• a perfectly fine S-VHS cable which got slain and mutilated for – as it turned out later – no reason at all
  • hopeless fidgeting with two bare wires which I had to hold steadily connected to the various cavities of the trainer port, while balancing the transmitter in my lap and simultaneously twiddling throttle, yaw, roll, pitch, etc. to get just any result in SmartPropoPlus
  • my two cats being severely scolded for chasing various tools and cables
  • another 3.5 mm audio cable being cut in halves and split up
  • more hours of reading and resarching how to get this freaking connection going…

I finally found out what I was doing wrong all along, in an utterly insignificant little blue-green forum comment in the uncharted backwaters of the unfashionable end of the western forumsphere of the internet:


Umm – I should be switching it to student mode?
Thank you Spartacus Rex, thank you!

I spare you further details of the production mishaps. What follows is the diy instruction for successfully getting the FlySky i6 (Eachine i6) connected with a FPV simulator, using a 3.5 mm audio cable.

Flysky i6 modification to connect with computer via 3.5 mm audio cable

Materials needed

  1. a 3.5 mm audio socket (e.g. like these)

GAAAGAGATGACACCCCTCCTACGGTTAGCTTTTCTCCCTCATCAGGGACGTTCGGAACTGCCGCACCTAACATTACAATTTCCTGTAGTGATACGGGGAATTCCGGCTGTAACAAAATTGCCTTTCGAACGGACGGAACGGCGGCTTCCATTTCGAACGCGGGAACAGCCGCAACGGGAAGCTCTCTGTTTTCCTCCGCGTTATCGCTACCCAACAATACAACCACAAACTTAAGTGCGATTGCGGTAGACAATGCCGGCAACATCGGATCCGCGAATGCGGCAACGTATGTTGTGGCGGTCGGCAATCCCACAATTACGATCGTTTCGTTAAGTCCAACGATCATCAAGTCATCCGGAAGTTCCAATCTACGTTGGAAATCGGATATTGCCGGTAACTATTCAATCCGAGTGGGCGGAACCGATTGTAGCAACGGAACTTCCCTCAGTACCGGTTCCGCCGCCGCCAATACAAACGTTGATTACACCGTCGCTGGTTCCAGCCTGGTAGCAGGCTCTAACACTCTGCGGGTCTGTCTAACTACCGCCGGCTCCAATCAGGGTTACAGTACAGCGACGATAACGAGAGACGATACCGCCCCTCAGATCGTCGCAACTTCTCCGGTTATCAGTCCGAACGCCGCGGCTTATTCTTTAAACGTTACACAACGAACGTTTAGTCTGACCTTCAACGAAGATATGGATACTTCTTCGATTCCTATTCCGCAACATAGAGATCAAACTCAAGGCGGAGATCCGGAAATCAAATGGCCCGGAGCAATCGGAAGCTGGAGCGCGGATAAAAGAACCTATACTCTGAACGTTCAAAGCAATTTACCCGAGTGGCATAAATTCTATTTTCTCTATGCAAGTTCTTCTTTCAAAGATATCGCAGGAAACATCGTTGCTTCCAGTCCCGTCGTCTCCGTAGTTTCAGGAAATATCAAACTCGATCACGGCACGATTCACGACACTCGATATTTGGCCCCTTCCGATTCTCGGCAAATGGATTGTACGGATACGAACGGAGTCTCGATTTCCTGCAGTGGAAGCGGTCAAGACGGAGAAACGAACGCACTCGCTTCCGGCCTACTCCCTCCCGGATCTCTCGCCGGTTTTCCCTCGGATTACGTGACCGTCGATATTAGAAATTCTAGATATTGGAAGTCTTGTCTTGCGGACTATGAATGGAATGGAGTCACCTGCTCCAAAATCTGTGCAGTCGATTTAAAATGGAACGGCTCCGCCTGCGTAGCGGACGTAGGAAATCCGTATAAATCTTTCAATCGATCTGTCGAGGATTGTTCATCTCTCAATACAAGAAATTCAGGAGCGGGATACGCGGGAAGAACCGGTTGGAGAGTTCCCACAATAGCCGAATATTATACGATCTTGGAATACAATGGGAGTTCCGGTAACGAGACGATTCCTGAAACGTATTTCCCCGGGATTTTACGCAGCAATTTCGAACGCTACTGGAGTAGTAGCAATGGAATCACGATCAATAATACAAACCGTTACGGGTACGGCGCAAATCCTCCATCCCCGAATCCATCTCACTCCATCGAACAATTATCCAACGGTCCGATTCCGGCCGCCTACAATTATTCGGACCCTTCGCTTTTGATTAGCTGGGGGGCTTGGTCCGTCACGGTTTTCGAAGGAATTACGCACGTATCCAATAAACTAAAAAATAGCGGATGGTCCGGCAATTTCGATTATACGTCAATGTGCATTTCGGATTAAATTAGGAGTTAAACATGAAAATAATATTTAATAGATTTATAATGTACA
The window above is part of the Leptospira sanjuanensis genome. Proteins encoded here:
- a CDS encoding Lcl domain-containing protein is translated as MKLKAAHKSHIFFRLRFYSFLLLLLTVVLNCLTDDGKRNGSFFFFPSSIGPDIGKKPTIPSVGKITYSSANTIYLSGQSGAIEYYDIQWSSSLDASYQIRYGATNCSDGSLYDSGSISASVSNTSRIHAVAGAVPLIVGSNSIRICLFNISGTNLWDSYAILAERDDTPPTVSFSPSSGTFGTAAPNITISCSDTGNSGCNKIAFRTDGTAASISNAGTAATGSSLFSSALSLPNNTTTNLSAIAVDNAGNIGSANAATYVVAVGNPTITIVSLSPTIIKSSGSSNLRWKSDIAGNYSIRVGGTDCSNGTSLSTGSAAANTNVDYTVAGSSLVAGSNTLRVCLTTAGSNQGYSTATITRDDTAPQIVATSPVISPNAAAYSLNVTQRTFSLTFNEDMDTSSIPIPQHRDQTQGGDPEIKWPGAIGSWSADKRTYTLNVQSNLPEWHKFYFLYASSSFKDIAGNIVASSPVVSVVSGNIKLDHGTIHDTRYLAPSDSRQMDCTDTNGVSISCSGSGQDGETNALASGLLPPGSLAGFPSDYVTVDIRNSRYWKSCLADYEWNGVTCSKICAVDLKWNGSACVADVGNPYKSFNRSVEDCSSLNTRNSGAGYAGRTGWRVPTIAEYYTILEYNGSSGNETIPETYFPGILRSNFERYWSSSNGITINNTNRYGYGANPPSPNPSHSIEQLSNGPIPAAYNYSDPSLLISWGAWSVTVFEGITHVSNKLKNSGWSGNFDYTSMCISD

2. a 3.5 mm male-male audio cable (long enough to reach from your transmitter to your PCs mic input)
  3. two thin wires, 15 cm each should suffice, for wiring up the jack inside the transmitter

Actually, I had all of the above just sitting somewhere in boxes and little drawers of my collection – lucky me :-).

Tools needed

  1. soldering equipment
  2. Philips screw driver
  3. multimeter

Step by step instructions

1. Remove all batteries from the TX (better safe than sorry…)

2. Unscrew the transmitter (four Philips screws at the back)

3. Fully separate the two parts (the “front” with all the controls) and the “back” with the battery compartment and trainer port). In order to do so, pull the two white plugs – the one connecting the batteries and the one connecting the trainer port.

FlySky i6 - opened up

4. Drill a 6 mm hole into the back part. Choose a place where the 3.5 mm audio socket will have enough room once it is fastened in place and the transmitter has been put back together. It should not touch any other component.